Becoming a female tech leader | Part One

March 8th 2022 marks International Women’s Day, and for many, this day is one to celebrate, highlighting the great steps that have been taken by individuals, organisations and industries alike in making women an equal part of society.

However, we still have a long way to go in making genuine and noticeable headway with diversity in the tech industry. According to the most recent Pipeline’s Women Count, only five percent of CEOs in FTSE 350 companies are women. With so little representation among leaders within the technology sector, it’s no wonder that so many women feel that there isn’t space for them within the industry.

However, there are many women who have made careers for themselves within the tech industry which have been rewarding and incredibly successful.

We talk to those women in this two-part series, highlighting their achievements as well as the advice they would give to those women looking to enter the technology field.

Yael TasherYael Tasher, Global Senior Director, Customer Success at Cyren

“Gender equality and diversity is something that has been constantly developing over the years. The evidence to that is that many companies have departments that are responsible for recruiting people from different backgrounds to create diversity (not only gender). And this openness and the fact that there are discussions about this topic shows the improvement. For example, at Cyren, we give equal chances to all candidates. When we recruit new employees, gender is not an issue- we look for the skills and the personality that the candidate brings.

“The industry can improve its gender equality by starting with young age- have companies help in exposing young people from different backgrounds to this world. Invest in programs that guide young people to believe in themselves and believe that they can join the technology industry, and what they want to achieve (it does not have to be engineering/coding, it can be finance, HR, etc). To that I would also add that sometimes women or people from different backgrounds may need to work or invest more to shine or show their value, but this is not necessarily a negative, on the contrary, it shows character and willingness.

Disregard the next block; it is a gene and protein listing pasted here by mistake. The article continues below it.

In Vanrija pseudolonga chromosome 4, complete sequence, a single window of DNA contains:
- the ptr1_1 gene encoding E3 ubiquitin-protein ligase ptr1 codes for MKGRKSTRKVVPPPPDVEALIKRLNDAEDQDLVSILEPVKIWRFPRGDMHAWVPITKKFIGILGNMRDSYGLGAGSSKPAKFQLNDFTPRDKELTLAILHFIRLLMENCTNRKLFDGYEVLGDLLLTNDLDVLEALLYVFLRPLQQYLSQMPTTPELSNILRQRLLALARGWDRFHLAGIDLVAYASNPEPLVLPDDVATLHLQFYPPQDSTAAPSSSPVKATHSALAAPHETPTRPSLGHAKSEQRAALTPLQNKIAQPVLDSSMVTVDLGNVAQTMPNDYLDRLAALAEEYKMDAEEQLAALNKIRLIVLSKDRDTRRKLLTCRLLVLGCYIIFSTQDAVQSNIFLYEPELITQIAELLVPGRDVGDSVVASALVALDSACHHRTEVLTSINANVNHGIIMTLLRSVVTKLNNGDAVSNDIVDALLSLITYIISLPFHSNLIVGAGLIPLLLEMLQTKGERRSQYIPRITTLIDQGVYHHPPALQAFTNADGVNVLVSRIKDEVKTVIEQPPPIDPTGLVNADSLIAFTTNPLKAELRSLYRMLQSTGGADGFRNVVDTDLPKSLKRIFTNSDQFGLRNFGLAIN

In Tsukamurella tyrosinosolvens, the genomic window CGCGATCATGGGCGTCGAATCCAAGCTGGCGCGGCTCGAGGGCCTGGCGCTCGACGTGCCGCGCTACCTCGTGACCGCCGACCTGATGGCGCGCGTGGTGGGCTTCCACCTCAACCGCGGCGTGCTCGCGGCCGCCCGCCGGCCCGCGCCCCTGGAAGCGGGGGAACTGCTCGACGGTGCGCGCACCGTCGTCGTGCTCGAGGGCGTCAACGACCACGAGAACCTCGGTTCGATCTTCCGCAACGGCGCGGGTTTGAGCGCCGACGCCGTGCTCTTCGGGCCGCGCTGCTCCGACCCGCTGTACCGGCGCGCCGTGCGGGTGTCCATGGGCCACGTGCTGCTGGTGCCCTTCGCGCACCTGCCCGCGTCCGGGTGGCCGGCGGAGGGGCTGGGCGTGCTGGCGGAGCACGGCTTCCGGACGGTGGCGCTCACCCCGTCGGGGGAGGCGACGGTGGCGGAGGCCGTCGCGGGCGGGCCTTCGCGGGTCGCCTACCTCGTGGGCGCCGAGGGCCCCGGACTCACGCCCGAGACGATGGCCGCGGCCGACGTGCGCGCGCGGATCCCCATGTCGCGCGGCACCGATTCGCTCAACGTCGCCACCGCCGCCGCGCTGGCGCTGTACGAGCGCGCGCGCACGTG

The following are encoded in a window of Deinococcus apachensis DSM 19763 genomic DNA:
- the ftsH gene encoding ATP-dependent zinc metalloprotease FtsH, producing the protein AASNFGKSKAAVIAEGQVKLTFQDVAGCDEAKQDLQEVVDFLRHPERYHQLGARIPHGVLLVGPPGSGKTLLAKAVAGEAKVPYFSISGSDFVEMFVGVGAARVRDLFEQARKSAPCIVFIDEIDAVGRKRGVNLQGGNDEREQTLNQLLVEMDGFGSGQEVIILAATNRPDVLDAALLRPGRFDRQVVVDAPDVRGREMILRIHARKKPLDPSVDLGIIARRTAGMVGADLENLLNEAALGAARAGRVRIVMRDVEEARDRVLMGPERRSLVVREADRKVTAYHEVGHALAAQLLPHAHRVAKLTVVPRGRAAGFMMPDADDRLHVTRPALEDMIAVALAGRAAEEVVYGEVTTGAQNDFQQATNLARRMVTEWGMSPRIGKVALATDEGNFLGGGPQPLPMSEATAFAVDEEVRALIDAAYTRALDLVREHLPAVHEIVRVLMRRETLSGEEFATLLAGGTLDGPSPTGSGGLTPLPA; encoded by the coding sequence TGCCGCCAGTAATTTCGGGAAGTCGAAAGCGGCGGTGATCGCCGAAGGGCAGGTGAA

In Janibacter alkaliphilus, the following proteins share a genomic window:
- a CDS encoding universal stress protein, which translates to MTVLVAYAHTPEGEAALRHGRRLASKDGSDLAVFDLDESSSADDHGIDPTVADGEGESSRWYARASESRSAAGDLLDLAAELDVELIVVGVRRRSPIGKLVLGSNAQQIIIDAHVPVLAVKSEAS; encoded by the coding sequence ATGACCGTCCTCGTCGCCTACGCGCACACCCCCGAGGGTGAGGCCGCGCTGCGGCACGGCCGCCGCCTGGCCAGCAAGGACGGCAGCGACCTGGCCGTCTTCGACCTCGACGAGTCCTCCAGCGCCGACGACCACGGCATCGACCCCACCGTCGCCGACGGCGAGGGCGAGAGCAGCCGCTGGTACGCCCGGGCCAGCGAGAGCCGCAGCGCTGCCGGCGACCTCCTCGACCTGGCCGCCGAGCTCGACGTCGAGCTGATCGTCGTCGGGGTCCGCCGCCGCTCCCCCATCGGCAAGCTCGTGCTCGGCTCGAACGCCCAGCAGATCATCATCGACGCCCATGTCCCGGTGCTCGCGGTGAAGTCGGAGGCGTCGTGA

“For those women looking to enter the tech industry, don’t be afraid to challenge yourself and try a new path, it can often result in the best careers.”

Tina GravelTina Gravel- SVP Channel and Alliances at Appgate

“I started my career after I had just finished school in a company selling B2C products. I knew that I wanted to be involved with selling something that took strategic thinking, so I targeted companies that, at the time, had the best training programs, such as IBM. Once I made that decision to move to IT, I haven’t looked back.

“The technology industry has improved in its openness to welcome women into job roles, however, we still have a long way to go. Instead of looking at the industry as the culprit, we must look at all institutions; schools, governments, to make sure that fairness prevails and is architected into systems and processes at all levels to really effect change.

“For those women looking to enter the tech industry, please do not hesitate and come and join us! It is a wonderful time to be part of this business and we need you. I can promise that you will never be bored. You can find many female mentors within the space as well- one of my female mentors is Carolyn Boyle (ret.) CIO of CNA Insurance. At her peak she had over 1200 people in her department there. She has been coaching me since the 1990’s and I am so grateful for her sponsorship and friendship all these years later. She was my customer way back then, and I never let her go!”